But today's fog is only slightly thicker than the fog that beset the entire month of November 2018. Now, in December, when the post–Election Day fog is clearing, all those Progressives giddy about a new Democratic majority in Congress are seeing that even candidates who campaigned left are now lurching to the right before they're even sworn in.
Fact is, soon-to-be-ex-Rep. O'Rourke runs with the New Democrat Coalition, a group of staunchly pro–Big Business Democrats who prefer working with their Republican colleagues to working for working people.
Another fact is, as Jimmy Dore reports in the video above, his replacement in TX-16, Veronica Escobar, has also announced that she is joining the New Democrats. So are two Texas Democrats who defeated Republican incumbents last month: Lizzie Pannill Fletcher in District 7 (West Houston) and Colin Allred in 32 (North Dallas). They join Joaquin Castro, Henry Cuellar, Vicente Gonzalez, and Marc Veasey as NDC members of Texas.
Dore also does yeo-person's work, bordering on actual journalism, in analyzing the pro-corporate tendencies of Democrats in Congress over the last 20-plus years. He cites, at length, an October 2010 article from Pro Publica detailing the Clintonian origins of the New Democrats and the damage their bipartisanship had done up to then. A couple of weeks after the article was posted, the clock ran out on that Democratic majority, and the Tea Party wave sent in the clowns.
Even during the Democrat-controlled 111th Congress, with a Democrat in the White House, they enacted virtually no progressive legislation; they repackaged Mitt Romney's gift to Big Insurance as Obama's "new" health care plan.
Flash forward to now: Even with the addition of a few strong Progressives, the 116th Congress may have a different look—younger, browner, queerer, more female, more ecumenical—but it will still act like the 111th. If anything, centrist Democrats of the late 2010s look even more like the moderate Republicans of the 1960s and '70s. They will consider serving corporate interests the first bullet-point in their job description.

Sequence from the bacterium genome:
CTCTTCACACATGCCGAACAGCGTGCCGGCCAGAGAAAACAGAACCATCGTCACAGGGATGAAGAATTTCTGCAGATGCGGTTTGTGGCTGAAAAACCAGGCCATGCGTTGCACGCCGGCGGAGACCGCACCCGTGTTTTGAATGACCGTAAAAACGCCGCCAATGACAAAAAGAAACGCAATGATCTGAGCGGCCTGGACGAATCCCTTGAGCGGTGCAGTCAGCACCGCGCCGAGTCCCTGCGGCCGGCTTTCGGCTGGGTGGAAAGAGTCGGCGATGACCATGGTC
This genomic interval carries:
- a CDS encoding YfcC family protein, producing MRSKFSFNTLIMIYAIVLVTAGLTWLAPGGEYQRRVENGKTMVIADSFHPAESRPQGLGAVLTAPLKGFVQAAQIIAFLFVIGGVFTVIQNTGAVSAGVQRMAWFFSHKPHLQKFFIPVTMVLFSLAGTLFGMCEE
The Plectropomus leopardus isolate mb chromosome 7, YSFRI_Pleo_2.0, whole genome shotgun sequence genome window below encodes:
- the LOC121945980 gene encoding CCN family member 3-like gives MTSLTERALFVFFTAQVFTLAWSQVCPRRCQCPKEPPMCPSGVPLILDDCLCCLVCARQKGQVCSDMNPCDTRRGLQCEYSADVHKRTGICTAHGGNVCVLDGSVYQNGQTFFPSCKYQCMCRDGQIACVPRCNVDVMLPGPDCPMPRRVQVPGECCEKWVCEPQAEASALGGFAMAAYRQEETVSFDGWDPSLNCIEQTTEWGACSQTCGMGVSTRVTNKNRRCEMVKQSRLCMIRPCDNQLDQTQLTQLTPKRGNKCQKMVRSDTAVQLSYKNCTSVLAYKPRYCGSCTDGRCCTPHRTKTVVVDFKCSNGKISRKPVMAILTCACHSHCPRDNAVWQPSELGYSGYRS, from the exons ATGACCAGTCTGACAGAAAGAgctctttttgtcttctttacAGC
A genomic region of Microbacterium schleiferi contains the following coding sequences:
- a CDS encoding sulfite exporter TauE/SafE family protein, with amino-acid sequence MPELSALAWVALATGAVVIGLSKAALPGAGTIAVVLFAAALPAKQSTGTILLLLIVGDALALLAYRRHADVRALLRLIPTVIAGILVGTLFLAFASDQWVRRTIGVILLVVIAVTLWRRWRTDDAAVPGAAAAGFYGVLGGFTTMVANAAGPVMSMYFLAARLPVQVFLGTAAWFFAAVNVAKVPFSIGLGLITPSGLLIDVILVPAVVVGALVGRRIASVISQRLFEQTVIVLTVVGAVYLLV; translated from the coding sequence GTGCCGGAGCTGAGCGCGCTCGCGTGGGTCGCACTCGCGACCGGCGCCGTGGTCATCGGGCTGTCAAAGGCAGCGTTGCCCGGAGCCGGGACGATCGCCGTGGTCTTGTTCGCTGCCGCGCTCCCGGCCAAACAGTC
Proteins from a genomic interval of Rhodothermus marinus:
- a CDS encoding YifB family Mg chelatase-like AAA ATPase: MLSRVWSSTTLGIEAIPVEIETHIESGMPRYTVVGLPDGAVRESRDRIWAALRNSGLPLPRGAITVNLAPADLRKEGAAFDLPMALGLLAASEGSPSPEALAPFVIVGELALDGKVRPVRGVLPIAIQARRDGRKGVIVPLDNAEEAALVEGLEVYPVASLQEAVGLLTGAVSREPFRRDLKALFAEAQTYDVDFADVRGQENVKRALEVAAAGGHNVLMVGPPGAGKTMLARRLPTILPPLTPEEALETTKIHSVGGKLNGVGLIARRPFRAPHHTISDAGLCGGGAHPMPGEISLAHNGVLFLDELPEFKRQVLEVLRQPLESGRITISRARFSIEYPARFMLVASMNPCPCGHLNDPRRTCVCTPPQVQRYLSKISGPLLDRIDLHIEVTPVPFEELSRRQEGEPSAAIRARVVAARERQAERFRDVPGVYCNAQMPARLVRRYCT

To prevent the New Democrats from repeating those errors and fumbling away all that electoral good will, Congressional Progressives will need guts of steel, a strong sense of unity, and the will to shame (loudly and frequently) their neoliberal colleagues into doing right by the People.
The Part That Jimmy Missed
None of the pull-quotes used in Dore's 20-minute rant included this rather chilling portion, which illustrates how, as early as 2006, the New Democrats set out to make their agenda and their strategic approach more like that of the Republicans:
When the Democrats took control of Congress in 2007 they promised to usher in a new era that would end the excesses of what they labeled a Republican "culture of corruption." One of their prime targets was the K Street Project, in which the Republican congressional leadership placed political operatives in lobbying jobs so they could direct money from big business to GOP campaigns in exchange for access to lawmakers for their clients. The project collapsed after Democrats assumed power and several Republican congressmen, staffers, and lobbyists were convicted on corruption charges.
Wisconsin Rep. Ron Kind, one of the New Democrats' vice-chairs, was among those who campaigned for ethics reform in 2006. "Pay-to-play politics have no place in Congress," he said at the time.
Today, however, many of the same techniques and tactics that formed the basis of the K Street Project are still in use, this time by Democrats. While Democratic House leaders haven't tried to place operatives in key positions at K Street firms or court business interests as openly as their predecessors, various coalitions within the party have stepped forward to fill the K Street Project vacuum. The Blue Dog Coalition, composed of 54 lawmakers from primarily rural areas, is the best known. But the New Democrat Coalition is larger and arguably as successful in courting the business community. Even if Republicans win big at the polls next month [November 2010], the group is likely to retain its power, because both GOP leaders and the Obama administration will seek their votes in order to pass or block legislation.
As Dore and ProPublica note, soon-to-be-ex-Rep. Joe Crowley (D-NY) was also a member of this coalition, although his name does not appear on the roster now. With a combination of smart grassroots organizing and a lot of shoe leather, a candidate with a progressive message defeated him in the June primary. Alexandria Ocasio-Cortez, foibles aside, will be a much better reflection of NY-14's constituency.
For that matter, on aggregate the US population is far more progressive than the political consultancy cartel will ever acknowledge. Disregarding any such labels, however, the people of the US crave substantive and lasting change; with New Democrats running the show, they're not gonna get it. Thus, voters will vote for the candidates who they perceive will bring that change.